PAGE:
International energy companies operating in Africa need to understand and adjust to many local legal requirements, and must look carefully at the way applicable laws have been interpreted by local courts and regulators, says Shakwa Nyambe, Managing Director of Namibian firm SNC Incorporated.
Namibia is aiming for its first oil output later this decade following two significant offshore discoveries earlier this year by Shell and TotalEnergies.
“For any new oil and gas discovery in a new frontier, oil companies and service companies need to be aware of the applicable legal and fiscal regimes,” Nyambe explained. “They need to be aware of the labour issues, taxation, customs requirements and environmental issues, because these are the things they’re going to face as they progress to development and to production.”
Companies operating in Africa not only need to be conscious of this array of legal and business issues, but also of how they differ from jurisdiction to jurisdiction, and how such issues have been handled locally when disputes have arisen.
“Unfortunately, every country has its own requirements and legislation,” said Nyambe. He leads a team at SNC Incorporated whose members have worked in national oil companies and in government, and trained in energy law at universities in the UK. “Your legal advice must be localised in order to ensure that you give your client the best advice to be able to conduct their business,” he emphasised, explaining that it’s thus important to work with people who have experience on the ground.
While working as an in-house counsel at the National Petroleum Corporation of Namibia, Nyambe saw the need to grow and nourish local legal and business advisory expertise in the fast-growing energy and natural resources sector. To help investors, government and oil companies, three years ago he established what is now SNC Incorporated, a leading energy, natural resources and commercial law firm based in Windhoek.
Nyambe and his team guide energy companies through a maze that includes the Petroleum (Exploration and Production) Act, 1991, the Environmental Management Act, 2007, stringent environmental impact regulations, taxation and customs laws and myriad other legal and business considerations.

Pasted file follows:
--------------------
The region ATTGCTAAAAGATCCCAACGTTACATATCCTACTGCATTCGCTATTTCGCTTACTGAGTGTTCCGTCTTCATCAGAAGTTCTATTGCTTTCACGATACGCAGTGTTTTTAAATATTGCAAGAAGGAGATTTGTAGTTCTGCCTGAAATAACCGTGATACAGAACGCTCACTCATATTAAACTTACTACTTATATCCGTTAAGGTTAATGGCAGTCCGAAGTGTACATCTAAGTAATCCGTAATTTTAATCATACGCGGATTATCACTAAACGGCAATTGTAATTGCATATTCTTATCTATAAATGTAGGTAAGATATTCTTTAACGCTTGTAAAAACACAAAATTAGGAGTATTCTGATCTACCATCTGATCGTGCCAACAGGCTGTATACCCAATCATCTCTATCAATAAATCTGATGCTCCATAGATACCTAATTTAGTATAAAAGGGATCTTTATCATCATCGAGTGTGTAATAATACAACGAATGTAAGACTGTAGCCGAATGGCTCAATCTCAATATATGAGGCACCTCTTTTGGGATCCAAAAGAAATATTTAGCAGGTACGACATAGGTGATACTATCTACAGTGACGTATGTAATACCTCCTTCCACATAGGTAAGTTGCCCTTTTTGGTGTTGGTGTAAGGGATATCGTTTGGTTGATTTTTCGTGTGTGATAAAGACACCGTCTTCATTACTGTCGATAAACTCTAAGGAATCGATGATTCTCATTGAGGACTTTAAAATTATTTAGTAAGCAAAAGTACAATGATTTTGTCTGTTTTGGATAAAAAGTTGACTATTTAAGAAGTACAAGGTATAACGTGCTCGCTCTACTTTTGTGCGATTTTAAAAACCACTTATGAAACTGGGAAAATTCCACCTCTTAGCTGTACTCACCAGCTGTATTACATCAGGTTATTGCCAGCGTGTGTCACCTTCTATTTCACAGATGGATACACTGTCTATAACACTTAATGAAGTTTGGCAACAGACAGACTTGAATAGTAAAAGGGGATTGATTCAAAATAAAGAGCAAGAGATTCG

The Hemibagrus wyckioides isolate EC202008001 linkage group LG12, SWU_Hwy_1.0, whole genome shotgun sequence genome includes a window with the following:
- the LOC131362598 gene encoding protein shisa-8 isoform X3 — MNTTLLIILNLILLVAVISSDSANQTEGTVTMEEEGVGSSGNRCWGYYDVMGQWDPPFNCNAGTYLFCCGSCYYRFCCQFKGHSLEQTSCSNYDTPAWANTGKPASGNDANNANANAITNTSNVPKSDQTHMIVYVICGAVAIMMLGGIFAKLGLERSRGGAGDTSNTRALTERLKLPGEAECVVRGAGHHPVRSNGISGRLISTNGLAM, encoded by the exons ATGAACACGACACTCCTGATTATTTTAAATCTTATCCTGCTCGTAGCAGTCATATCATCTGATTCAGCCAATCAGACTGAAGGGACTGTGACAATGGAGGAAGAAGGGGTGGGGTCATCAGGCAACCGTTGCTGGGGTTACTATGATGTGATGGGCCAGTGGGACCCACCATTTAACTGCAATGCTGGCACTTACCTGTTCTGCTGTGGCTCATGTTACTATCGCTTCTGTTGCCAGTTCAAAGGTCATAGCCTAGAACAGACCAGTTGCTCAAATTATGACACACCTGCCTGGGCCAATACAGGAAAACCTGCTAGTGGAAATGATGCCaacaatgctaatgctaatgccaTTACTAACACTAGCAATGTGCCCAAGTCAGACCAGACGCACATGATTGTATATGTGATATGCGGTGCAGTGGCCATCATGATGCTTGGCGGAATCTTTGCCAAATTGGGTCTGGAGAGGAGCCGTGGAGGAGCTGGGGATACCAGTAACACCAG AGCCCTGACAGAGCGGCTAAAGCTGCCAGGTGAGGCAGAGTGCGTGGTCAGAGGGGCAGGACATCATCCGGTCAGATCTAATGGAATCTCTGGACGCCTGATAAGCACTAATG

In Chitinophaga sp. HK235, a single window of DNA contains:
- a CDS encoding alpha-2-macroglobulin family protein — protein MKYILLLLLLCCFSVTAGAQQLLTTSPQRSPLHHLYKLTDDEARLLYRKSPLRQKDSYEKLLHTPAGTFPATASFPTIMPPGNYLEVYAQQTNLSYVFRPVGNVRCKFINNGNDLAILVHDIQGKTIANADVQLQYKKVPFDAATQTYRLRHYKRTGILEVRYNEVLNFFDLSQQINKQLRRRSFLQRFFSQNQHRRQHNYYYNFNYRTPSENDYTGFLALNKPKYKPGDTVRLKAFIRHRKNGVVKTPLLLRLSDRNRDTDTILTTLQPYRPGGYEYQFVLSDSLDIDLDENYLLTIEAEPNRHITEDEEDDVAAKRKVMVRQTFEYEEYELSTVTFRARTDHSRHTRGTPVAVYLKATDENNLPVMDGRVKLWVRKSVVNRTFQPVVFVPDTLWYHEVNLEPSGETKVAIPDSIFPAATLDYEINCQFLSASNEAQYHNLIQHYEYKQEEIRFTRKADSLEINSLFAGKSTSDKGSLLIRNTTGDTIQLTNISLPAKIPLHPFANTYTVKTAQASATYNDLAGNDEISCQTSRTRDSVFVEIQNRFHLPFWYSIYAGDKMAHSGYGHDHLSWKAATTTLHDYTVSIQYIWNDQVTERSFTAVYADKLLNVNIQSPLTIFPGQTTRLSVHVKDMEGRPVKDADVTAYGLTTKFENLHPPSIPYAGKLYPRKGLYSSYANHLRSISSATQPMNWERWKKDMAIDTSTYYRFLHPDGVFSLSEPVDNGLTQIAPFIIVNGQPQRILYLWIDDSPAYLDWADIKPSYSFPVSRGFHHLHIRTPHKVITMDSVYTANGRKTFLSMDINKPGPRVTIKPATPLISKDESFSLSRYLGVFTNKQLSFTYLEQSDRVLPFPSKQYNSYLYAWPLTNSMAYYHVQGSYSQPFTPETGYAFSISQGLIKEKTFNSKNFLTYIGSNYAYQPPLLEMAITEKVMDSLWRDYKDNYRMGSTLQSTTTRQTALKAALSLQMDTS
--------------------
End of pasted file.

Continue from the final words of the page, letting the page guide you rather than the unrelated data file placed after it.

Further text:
“We have the experience on the ground relating to the customs, tax, corporate structure formations, and all of these issues to do with permitting and licensing,” said Nyambe, noting that energy law reforms are also on the horizon in Namibia.
“This is a new frontier and not all the laws relevant to the petroleum sector are in place and not all the issues have been catered for in the current laws,” he said of the evolving legal landscape. “There’s been discussion on amending the Petroleum Act, a process which still has a long way to go. It has started with consultation with the industry.”
Nyambe expects reforms to align with international standards, create a good working environment for oil and gas companies operating in Namibia, and ensure plenty of local benefits through a local content framework. He believes it was a “step in the right direction” when the Namibian government launched its Sovereign Wealth Fund in May 2022 to kickstart the sustainable development of the country’s hydrocarbon resources and to save money from those resources “to diversify the economy and benefit future generations”.
This article was written by Craig Sisterson and published by Africa Legal, a legal media platform.
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